Recent news reports detail the GOP’s interest in supporting just
such an effort. It’s time to draw a line.

As Democrats, Wes Clark and I have committed ourselves to
supporting the Democratic nominee for the US Senate in
Connecticut and I ask you to do likewise. Because too much is at
stake with our troubles abroad and at home, we cannot play games
this Election Day.

Please join Wes Clark and me in urging Senator Lieberman to drop
his bid for the Senate as an Independent and endorse the duly
nominated Democrat.

Forward Joe Lieberman an email here:

0 thoughts on “Why Joe Lieberman should bugger off”

  1. So true, he has done enough damage. He knows the party played by the rules, stood by the incumbent through the primary race. Now he should respect the protocol and step aside. There seems no honor or quality in statesmanship these days, it is surly a loss for the nation on the whole. His constituency has spoken, his political career has ended, please step down with a bit of dignity.

  2. I don’t think it’s your job to tell Joe to quit or call him names. The voters themselves will tell Joe everything he needs to know. It’s the voters right to choose from as wide a variety of choices as possible. He’s been a senator for a long time and many people might like to keep him on the job. It’s what they want, not what you want, that counts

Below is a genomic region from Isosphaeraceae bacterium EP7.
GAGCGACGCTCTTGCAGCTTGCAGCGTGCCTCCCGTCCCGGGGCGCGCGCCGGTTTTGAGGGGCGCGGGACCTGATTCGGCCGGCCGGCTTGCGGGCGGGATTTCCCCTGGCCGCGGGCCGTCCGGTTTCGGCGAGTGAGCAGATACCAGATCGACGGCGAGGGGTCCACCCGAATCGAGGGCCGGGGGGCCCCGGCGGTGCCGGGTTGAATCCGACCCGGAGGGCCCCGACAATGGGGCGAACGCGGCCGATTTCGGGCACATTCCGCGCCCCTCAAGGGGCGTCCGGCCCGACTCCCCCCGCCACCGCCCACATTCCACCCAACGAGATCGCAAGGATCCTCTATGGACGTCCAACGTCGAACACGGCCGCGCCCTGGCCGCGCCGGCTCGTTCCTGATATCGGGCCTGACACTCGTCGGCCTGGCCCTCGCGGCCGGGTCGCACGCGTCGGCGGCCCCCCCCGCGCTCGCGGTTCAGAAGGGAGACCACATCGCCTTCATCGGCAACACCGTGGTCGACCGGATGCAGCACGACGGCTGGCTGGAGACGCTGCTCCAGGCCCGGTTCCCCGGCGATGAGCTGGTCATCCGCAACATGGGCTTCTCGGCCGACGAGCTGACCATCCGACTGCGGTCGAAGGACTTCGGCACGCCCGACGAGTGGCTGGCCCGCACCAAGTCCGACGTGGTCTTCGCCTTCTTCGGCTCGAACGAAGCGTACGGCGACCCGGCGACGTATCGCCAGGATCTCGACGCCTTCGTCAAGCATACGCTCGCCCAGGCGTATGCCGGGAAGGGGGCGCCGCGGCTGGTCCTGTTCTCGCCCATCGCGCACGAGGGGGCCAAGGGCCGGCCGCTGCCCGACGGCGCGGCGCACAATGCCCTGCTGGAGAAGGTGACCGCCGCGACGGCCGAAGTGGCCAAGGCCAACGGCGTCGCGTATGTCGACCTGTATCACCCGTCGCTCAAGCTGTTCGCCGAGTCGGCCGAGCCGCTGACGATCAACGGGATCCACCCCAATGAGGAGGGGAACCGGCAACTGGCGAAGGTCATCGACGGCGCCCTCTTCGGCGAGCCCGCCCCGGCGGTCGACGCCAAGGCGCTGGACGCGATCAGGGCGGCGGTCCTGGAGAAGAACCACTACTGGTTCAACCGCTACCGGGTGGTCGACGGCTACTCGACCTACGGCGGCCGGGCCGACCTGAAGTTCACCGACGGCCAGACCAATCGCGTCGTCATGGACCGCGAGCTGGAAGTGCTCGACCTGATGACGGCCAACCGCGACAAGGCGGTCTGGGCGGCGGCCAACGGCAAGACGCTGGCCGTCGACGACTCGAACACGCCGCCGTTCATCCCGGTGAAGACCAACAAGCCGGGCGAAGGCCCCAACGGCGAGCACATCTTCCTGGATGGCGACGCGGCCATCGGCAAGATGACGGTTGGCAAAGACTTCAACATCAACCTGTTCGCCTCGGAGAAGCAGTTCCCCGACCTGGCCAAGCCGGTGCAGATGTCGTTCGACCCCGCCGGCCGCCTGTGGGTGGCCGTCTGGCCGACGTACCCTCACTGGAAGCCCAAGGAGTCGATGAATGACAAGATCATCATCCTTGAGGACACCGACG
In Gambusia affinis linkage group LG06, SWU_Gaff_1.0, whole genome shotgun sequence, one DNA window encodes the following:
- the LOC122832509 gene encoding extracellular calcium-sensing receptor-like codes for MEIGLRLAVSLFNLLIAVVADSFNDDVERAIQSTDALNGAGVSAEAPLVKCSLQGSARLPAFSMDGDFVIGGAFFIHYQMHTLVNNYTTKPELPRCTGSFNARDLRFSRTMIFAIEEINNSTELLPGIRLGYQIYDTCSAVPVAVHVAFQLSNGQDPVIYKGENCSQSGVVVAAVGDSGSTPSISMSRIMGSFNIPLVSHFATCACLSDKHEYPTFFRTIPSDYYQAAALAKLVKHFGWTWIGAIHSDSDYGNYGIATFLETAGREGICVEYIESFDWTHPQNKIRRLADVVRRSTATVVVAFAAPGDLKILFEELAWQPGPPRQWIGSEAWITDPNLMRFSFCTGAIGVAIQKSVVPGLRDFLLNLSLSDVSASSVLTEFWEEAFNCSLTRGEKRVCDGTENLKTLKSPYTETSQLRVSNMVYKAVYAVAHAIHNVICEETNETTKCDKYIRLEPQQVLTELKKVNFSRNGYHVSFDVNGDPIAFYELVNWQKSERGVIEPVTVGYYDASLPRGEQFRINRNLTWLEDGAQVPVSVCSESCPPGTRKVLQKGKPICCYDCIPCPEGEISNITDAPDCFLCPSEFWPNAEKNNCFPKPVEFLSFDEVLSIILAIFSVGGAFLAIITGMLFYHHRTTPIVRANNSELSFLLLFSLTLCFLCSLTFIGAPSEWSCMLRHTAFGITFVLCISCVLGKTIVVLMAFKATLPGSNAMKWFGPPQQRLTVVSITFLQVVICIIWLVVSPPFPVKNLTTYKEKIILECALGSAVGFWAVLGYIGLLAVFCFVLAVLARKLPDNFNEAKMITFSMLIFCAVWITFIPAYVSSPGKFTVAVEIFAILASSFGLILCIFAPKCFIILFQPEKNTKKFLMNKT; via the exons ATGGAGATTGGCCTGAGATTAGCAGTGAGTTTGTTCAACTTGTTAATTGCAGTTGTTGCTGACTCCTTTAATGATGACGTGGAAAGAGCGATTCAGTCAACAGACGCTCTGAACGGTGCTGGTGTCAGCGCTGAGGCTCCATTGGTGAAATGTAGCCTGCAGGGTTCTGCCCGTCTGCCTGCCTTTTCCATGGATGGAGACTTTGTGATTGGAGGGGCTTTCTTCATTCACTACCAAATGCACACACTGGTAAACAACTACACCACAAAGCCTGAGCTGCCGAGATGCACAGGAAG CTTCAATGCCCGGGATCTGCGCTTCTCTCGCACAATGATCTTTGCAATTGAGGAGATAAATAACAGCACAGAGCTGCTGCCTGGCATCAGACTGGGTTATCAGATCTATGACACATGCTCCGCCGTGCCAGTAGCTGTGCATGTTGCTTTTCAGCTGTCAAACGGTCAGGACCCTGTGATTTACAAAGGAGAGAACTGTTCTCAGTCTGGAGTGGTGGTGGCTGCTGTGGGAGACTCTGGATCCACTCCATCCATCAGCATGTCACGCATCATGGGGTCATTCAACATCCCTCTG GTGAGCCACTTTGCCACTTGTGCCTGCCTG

3. The voters have spoken, and it appears they are reminding Mr. Liebermann who he works for first and foremost. The elites on both sides of the aisle should take note. Mr. Lieberman is in the realm of public forum and capacity that goes well beyond the state of Connecticut. Certainly he represents that constituency on a primary basis, but he also represents Democrats all across the nation. You are correct it is not my job as participant of representative democracy, but my duty to speak out on this issue. I have been a life long registered voting Democrat, an issue orientated volunteer and a financial donator to the party locally and nationally. So as far as I am concerned next to my duty it is my right to tell Mr. Lieberman to do the right thing and step aside.

    Mr. Lieberman played on a board where the engagement concerning rules, commitment and party protocol are to be considered. Mr. Lieberman went into this primary with full support of most top ranking Democratic leadership, even Bill Clinton who Mr. Lieberman turned on in 1998. He has had financial support from this party in his past general election bids and typically enjoyed full party support up to now. The leadership have expressed their wishes now that he has lost the primary, they expect him to step down. Instead, Joe has slapped them in the face and has shown contempt rather then appreciation for their loyal attempt to preserve his seat. If you are blind or indifferent to these facts or condition, all I can say is you need to take it to the Republican party, as that is where this kind of behavior and contempt reside.